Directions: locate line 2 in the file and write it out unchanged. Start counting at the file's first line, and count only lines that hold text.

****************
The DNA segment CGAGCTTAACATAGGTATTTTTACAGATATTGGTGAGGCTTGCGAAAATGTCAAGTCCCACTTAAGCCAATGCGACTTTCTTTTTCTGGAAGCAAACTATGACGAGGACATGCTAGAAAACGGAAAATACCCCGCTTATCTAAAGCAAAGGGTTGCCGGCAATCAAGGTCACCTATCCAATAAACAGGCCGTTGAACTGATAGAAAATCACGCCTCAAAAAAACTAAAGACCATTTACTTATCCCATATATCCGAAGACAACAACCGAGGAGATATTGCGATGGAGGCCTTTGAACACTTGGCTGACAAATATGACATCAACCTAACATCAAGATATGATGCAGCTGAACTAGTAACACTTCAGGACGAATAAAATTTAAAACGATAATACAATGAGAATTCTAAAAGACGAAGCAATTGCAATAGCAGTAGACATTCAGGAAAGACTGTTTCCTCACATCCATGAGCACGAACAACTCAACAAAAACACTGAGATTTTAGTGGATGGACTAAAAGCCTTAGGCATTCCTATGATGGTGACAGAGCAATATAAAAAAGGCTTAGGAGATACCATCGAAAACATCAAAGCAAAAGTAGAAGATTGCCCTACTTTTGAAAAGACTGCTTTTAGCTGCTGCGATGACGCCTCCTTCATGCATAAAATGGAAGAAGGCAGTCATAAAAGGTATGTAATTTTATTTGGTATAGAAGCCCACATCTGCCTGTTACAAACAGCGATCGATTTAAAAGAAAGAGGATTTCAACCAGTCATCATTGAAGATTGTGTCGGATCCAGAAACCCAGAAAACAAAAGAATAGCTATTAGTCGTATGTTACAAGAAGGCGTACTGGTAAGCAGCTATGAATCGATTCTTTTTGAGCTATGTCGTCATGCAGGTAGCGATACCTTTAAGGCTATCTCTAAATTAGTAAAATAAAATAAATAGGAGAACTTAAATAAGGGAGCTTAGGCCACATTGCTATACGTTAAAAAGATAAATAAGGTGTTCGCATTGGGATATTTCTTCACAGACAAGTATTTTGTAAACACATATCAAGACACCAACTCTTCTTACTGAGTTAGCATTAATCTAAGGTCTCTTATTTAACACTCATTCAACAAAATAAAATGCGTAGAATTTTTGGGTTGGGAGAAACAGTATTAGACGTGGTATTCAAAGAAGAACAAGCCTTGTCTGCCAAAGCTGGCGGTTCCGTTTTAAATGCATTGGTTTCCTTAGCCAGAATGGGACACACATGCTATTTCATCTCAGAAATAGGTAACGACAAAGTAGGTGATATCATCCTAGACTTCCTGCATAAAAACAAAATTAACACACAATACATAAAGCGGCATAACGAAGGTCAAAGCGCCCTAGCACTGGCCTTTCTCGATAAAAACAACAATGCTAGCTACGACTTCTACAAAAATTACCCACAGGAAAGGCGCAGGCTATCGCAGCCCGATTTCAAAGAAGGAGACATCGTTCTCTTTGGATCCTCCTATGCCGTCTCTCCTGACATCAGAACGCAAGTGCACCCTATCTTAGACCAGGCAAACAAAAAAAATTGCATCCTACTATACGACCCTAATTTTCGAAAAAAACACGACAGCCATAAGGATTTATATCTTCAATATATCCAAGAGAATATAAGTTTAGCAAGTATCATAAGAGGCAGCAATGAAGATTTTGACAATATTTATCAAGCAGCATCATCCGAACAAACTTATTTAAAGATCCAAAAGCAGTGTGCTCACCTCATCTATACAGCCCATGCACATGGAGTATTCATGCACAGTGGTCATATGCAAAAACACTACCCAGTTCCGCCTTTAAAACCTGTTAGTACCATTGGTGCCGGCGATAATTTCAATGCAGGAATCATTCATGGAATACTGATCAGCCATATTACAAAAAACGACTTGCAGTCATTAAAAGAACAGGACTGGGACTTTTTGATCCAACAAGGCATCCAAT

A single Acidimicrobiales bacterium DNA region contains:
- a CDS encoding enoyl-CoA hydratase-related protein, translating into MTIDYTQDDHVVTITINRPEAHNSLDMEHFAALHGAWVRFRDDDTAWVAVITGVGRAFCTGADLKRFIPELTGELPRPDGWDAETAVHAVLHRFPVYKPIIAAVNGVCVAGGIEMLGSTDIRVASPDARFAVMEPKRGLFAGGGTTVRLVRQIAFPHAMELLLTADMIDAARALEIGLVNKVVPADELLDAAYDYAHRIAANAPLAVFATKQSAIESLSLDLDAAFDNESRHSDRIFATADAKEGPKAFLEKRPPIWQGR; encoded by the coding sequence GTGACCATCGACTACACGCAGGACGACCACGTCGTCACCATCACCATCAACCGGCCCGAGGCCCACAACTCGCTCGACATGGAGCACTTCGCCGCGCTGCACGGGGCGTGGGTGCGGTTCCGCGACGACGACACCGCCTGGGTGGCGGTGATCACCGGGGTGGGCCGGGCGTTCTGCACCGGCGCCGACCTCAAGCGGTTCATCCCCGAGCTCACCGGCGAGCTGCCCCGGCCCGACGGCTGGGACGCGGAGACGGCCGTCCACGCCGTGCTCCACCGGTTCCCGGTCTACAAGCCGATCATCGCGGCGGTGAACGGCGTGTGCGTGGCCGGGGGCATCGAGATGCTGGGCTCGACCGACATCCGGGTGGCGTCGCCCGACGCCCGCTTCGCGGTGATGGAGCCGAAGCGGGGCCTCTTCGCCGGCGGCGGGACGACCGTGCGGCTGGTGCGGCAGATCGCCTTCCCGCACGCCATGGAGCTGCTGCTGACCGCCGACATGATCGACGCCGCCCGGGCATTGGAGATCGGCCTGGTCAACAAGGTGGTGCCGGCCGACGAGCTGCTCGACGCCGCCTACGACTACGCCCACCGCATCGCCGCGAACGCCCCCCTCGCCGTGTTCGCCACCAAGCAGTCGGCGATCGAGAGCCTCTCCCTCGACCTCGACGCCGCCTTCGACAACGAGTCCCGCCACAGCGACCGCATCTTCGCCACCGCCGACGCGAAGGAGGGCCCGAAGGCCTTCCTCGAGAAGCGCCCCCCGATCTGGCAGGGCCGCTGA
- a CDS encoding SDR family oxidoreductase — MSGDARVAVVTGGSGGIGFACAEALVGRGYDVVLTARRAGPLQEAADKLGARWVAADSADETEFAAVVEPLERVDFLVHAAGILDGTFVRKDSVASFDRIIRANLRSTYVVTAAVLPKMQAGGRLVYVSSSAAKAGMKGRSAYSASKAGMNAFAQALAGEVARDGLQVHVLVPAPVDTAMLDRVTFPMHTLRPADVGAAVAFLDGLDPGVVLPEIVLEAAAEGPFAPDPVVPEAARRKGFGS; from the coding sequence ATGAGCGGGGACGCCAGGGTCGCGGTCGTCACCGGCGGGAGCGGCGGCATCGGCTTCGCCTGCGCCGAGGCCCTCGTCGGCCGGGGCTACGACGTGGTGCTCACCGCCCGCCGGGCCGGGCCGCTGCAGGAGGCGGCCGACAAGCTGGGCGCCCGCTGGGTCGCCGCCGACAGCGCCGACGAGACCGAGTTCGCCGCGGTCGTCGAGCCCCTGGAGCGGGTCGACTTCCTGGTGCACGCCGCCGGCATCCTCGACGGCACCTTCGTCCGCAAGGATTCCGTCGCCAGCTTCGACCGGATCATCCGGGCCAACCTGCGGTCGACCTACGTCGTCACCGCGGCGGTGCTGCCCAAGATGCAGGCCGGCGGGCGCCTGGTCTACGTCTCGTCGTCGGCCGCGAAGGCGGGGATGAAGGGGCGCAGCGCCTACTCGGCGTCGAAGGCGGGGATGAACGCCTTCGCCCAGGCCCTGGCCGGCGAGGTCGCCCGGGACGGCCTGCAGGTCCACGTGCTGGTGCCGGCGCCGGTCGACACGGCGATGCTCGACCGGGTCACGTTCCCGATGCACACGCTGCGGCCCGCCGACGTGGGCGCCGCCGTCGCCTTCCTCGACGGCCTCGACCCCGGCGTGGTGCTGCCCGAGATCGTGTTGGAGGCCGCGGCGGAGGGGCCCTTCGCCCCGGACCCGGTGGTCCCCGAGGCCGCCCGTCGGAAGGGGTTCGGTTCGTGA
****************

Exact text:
A single Acidimicrobiales bacterium DNA region contains: